However, some special musical elements appear. One seems positive, and the other feels more negative. In the latter domain, a string section accompanies the band for many numbers. This fits some of the songs, but it appears odd for a boozy and loose pub rock band like Faces to use such a touch; it sticks out like an amputated thumb.

More positively, one “name” guest star arrives on stage: Keith Richards. He fits in nicely with the band and demonstrates the rapport with Wood that would help usher in a late-Seventies resurgence for the Stones. Keith plays on three songs: “Sweet Little Rock and Roller”, “I’d Rather Go Blind”, and “Twistin’ the Night Away”.

Final omits a moderate chunk of the show’s set list. I couldn’t find the specific run-down for this show, but Faces concerts of that era usually included about 16 songs. It seems odd that “Stay With Me”, one of their most enduring tunes - Rod continues to use it during his live shows - fails to make the cut.

Nonetheless, I’m happy to have The Final Concert available. I’m a lukewarm fan of Rod Stewart and the band, but it’s fun to see them at work, especially since not many archival performances like this exist in the public domain. I don’t think Final will earn Faces any new fans, but existing ones should enjoy it.

Note that parts of this DVD mess up the song titles. The sleeve gets most of them correct, though it mistitles “I Can Feel the Fire” as “I Can Feel Your Fire”. The “Song Selection” makes the most mistakes. It states that “It’s All Over Now” is called “Used to Love Her”, while it refers to “I’d Rather Go Blind” as “Don’t Wanna Be Free”. Lastly, instead of “You Can Make Me Dance, Sing or Anything”, it names the song “Your Song (Keep On Runnin’ Away)”.

The DVD Grades: Picture D- / Audio D+ / Bonus F

Rod Stewart and Faces: The Final Concert appears in an aspect ratio of 1.33:1 on this single-sided, single-layered DVD; due to those dimensions, the image has not been enhanced for 16X9 televisions. Before I watched this program, I expected a flawed picture, and that’s exactly what I got from this messy presentation.

Sharpness appeared somewhat soft but fairly acceptable. The image never became genuinely fuzzy, but it failed to deliver any sense of crispness either. The picture stayed moderately defined but tentative from start to finish. Wide shots came across as pretty hazy and rough. Jagged edges and moiré effects presented no concerns, though, and I couldn’t see any signs of edge enhancement.

As for print flaws, they cropped up intermittently. At the start of the program, I thought they’d become heavy, as the opening minutes showed lots of scratches and specks. However, these caused fewer concerns during the program itself. Some nicks, spots, specks and grit still appeared, but not to an excessive level, and the show maintained some decent stretches with few issues. Reel changes showed some serious defects; the seconds between “You Send Me” and “Sweet Little Rock and Roller”, “Angel” and “I Can Feel the Fire”, and “Twistin’ the Night Away” and “You Wear It Well” looked terrible.

Artifacting also caused a concern. Throughout the show, the image seemed somewhat blocky, and I often wondered if the transfer came from a videotape of the original film. The picture maintained an impression of some light bars on the screen. They didn’t roll, but they remained a minor nuisance nonetheless. In addition, the show demonstrated some jumps at times where apparently the print had been torn, so periodically - but not frequently - the picture and sound jumped.

Colors consistently appeared heavy and runny. The yellow of Stewart’s jumpsuit looked bland and lifeless, and the other colors followed along the same lines. The tones stayed ill defined and flat throughout the show, and black levels appeared inky and muddy. Shadow detail wasn’t much of a factor during this brightly lit concert.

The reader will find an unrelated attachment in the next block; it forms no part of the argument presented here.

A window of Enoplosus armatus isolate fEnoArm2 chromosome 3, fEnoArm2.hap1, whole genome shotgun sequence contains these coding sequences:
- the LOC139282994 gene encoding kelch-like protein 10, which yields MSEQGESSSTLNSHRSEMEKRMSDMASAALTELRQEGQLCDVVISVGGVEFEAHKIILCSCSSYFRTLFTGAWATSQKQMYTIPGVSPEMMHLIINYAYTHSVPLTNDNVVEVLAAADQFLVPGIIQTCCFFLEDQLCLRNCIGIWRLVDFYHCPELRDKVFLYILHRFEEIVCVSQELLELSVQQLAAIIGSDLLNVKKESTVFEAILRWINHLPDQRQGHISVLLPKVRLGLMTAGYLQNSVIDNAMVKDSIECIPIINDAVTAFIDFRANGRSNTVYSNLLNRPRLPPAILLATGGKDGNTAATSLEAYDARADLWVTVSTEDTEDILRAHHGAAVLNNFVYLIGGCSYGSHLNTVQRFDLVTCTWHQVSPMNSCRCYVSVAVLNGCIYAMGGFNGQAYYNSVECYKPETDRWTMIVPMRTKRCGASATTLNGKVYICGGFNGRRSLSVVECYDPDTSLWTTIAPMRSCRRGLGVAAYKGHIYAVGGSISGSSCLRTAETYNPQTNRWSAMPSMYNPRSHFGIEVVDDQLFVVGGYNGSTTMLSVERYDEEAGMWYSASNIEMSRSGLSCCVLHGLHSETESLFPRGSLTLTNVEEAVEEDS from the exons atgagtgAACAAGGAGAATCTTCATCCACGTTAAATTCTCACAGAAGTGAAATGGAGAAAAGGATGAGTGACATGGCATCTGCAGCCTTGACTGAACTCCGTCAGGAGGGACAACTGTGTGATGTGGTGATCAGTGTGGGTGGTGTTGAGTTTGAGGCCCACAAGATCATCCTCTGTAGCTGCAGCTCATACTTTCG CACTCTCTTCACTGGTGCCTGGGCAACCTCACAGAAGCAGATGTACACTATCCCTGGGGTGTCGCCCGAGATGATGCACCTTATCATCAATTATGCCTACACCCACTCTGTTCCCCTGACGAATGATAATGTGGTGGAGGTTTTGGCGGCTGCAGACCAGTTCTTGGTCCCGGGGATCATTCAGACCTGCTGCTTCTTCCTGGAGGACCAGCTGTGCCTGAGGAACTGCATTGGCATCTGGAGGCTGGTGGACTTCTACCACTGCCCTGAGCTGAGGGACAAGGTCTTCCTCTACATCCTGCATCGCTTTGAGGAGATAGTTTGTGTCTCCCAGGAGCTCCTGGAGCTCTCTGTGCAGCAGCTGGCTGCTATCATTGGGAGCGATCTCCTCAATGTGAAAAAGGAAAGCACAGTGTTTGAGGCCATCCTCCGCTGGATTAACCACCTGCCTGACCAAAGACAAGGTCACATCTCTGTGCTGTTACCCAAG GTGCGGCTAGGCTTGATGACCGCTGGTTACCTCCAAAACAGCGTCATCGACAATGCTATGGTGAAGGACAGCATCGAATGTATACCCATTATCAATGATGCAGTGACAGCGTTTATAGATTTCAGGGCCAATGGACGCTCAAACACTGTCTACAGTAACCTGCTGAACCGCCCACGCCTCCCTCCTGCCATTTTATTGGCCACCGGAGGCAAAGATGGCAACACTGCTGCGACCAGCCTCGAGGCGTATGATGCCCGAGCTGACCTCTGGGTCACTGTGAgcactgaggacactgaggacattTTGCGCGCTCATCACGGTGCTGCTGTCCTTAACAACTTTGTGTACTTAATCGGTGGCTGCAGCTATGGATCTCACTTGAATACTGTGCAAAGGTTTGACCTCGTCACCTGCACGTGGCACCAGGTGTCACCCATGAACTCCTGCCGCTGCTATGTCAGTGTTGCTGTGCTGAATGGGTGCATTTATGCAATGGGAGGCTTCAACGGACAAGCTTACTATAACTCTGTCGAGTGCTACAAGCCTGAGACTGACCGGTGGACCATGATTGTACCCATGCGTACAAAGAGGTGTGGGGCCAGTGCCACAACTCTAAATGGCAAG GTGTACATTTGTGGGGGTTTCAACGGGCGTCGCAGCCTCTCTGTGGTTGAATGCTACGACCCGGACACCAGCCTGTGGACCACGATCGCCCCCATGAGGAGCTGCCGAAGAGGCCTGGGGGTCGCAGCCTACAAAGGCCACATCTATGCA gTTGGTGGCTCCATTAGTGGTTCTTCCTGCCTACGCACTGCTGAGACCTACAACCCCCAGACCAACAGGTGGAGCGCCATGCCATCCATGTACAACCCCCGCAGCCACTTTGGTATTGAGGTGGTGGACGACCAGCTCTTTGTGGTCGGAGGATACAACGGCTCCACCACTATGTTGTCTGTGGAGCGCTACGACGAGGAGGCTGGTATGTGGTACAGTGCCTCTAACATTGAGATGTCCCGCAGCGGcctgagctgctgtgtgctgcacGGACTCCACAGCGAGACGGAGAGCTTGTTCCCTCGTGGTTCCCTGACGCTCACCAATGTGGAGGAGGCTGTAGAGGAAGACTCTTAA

Objectively, the image of The Final Concert was a fuzzy, drab and flawed mess. Subjectively, it looked about the way I expected. I offer this neither as defense nor attack, though I do feel this image likely came from a videotape and not the original film; that apparent loss of a generation or 12 led to some of the problems. Clearly no one at Ivy Video dedicated a lot of time and effort on this transfer.

The monaural soundtrack of The Final Concert fared little better. On the positive side, the different instruments all seemed readily audible throughout the concert. However, the entire production appeared somewhat rough. Stewart’s vocals demonstrated an edgy quality, and that also translated to the instruments. High-end showed mild distortion that became a little distracting. During quieter moments, the mix did okay, but once more instruments got involved, the audio turned messier and could sound brittle and harsh. Moderate bass response enlivened matters slightly, but the track didn’t show very good dynamic range.

While I didn’t expect the picture to look any better than it did, I think we could reasonably anticipate stronger audio. I don’t know if anyone created a professional stereo recording of this concert, but obviously the technology existed to allow for a stronger representation of the show. Compared to the picture of the concert, the audio seemed pretty good, and really, it didn’t sound terrible. Nonetheless, it should have appeared clearer and better defined, so it earned a “D+”.

To examine the extras of The Final Concert, we won’t need much time. The DVD includes absolutely no supplements; the package doesn’t even bother to provide an insert card. You get the movie and song selection but nothing else.

Not many archival rock performances appear on DVD, so it’s cool that we can watch the Faces’ Final Concert. The show itself provides a likable experience, as the band finishes their time together with a reasonably loose and lively performance. Not unexpectedly, picture and sound quality seem pretty weak, and the package includes no extras. The generally poor visual and audio will put off many, but those with an interest in Rod Stewart and/or the Faces should give it a look; it includes a valuable piece of rock history, and that takes precedence over the problematic presentation.

Viewer Film Ratings: 3.7894 Stars Number of Votes: 19
3 3: